Source: Ronald J. Kozar
In 2014, the number of black American murder victims was 6,095. Then, after the August 2014 killing of Michael Brown in Ferguson, Missouri, anti-police protests and riots began, federal officials and mass media sympathetic to rioters brought heightened scrutiny to police practices, BLM began its career, “broken windows” policing was curtailed, and police morale plummeted. The number of murders thereupon began to surge, never to return to 2014 levels.
The “excess” murder victims from 2015 through 2020 who were black — that is, the additional black victims each year beyond the 2014 baseline — add up to 11,005. Compare that to the number of lynchings during the heyday of Jim Crow. According to the Tuskegee Institute, the number of blacks lynched from 1882 through 1968 was 3,446.
Here are the numbers of black murder victims from 2014 through 2020:
|Year||No. of Blacks Murdered||“Excess” Victims|
One might object that 2014 is an unfairly low baseline against which to compare the ensuing years. 2014 seems a natural starting-point for the analysis, as that was the year of Ferguson and the founding of BLM. But the homicide figures in 2014 represented an historic low, a fact that might make the “excess” death figures for the ensuing six years look artificially high by comparison. With the rise of “stop and frisk” policing, the number of homicides had been trending downward each year, with minor exceptions, from 1992 through 2014.
But even if one were to pick a more typical pre-Ferguson year, the analysis would not be much different. Take 2010, for example, the first full year of Obama’s presidency, when the number of black murder victims totaled 6,470. If “excess” black murder victims from 2015 through 2020 were gauged against a baseline of 2010 instead of 2014, the number would be 8,755. That still vastly outstrips the 3,446 blacks killed by lynch mobs from 1882 through 1968.
Another objection might concern the inclusion of 2020 in the analysis. That year saw the biggest annual increase in the number of post-Ferguson murders. The 3,818 “excess” murders of blacks that year alone exceeds Tuskegee’s 86-year tally for lynchings of blacks. But 2020 was also the first year of the pandemic. Many commentators argue that the big jump in the homicide numbers that year had more to do with the lockdown and the governmental shutdown of the nation’s economy than with policy choices urged by BLM.
But 2020 was also the year of George Floyd. His death in police custody triggered a wave of protests and riots more widespread and violent than those seen over the four years before it. Only after Floyd’s death did the push to defund police departments, an idea hitherto confined to the most radical margins of public life, become a mainstay of urban Democrats. The result was not a break with the Ferguson Effect but an enlargement of it. The ensuing sanctification of Floyd and vilification of police led to a further pullback in police presence in the most troubled neighborhoods and a further increase in police retirements and resignations, a Ferguson Effect on steroids.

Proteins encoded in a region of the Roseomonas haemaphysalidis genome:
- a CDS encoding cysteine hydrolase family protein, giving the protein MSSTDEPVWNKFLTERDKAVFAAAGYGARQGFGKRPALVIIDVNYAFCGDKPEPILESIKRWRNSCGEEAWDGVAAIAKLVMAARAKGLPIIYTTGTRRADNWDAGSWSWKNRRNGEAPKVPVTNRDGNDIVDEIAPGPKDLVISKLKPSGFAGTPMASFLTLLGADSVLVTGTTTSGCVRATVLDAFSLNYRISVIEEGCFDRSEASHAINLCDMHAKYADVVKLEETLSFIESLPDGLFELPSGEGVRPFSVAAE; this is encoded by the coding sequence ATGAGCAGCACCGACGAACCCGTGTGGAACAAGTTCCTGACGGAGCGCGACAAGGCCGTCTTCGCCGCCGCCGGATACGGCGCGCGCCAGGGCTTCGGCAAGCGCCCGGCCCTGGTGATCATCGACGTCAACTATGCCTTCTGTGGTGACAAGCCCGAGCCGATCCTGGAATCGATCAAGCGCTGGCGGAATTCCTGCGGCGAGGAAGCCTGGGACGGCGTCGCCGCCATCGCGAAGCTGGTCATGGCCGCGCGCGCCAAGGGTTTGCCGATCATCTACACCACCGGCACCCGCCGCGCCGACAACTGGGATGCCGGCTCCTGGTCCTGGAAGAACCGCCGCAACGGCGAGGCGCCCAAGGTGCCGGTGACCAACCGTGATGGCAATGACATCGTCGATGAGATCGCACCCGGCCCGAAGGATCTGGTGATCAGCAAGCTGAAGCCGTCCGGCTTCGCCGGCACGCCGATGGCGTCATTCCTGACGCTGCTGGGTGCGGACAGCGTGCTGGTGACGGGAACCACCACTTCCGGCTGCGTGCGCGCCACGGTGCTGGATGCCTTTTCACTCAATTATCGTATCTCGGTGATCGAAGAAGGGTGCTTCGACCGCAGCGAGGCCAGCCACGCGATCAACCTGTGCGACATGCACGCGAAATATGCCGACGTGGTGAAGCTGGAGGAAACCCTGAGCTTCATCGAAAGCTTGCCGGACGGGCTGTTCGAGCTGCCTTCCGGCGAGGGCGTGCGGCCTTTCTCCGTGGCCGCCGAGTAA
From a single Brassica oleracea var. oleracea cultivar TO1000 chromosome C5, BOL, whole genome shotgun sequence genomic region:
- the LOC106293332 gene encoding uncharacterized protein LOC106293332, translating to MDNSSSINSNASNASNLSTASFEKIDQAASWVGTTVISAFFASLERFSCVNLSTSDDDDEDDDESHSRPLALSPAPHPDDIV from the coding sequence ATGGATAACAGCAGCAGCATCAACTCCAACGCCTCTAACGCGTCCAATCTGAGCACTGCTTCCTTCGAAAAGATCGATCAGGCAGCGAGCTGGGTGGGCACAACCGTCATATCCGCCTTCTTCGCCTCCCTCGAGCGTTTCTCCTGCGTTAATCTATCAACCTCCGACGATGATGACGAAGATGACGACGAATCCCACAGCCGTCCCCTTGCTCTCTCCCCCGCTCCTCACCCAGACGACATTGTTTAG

The murder statistics for that year point to the politics of Floyd’s death, not to the pandemic, as the cause of the 2020 surge. Before Floyd’s death, the pandemic lockdown had driven crime rates not higher, but lower than the year before. Homicide was an exception in some localities, with April 2020 homicide totals in New York City and Chicago, for example, showing a slight uptick from the year before. (Since 2015, Chicago had been experiencing its own local variation of the Ferguson Effect, namely the “ACLU Effect.”) But after Floyd’s death on May 25, homicides surged, and remained far in excess of 2019 totals for the rest of the year. Conservative writer Steve Sailer graphed the weekly gun-death figures for 2020 gathered by the Gun Violence Archive, which showed that the seven-plus months from Floyd’s death through the end of 2020 saw 50.5 murders a day, a 41% increase upon the 35.7 murders per day for the corresponding period a year before. Mainstream sources corroborate the timing of the post-Floyd surge, even if they do not comment on the obvious correlation.
It is seldom easy to reliably identify the causes of social trends, but even a child can connect the dots where the increase in murders since 2014 is concerned. The communities most afflicted by violent crime have sent an unmistakable message, through their protests, their rioting, and the pronouncements of their elected tribunes, that the police practices that brought the crime rate down after 1992 must end. Democracy, alas, has worked exactly the way it’s supposed to, with voters telling elected officials what to do, those officials telling the police what to do, and the police obeying. And anyone can see the results.
The most puzzling question is not what caused the surge in murders, but why the people most victimized by that surge are so heavily devoted to the policies that caused it. Without the support of large majorities of black voters, the curtailment of “broken windows” policing and the reduction of police budgets would never have occurred. But for the decisions of black voters, most of those 11,005 “excess” black victims might well be alive today.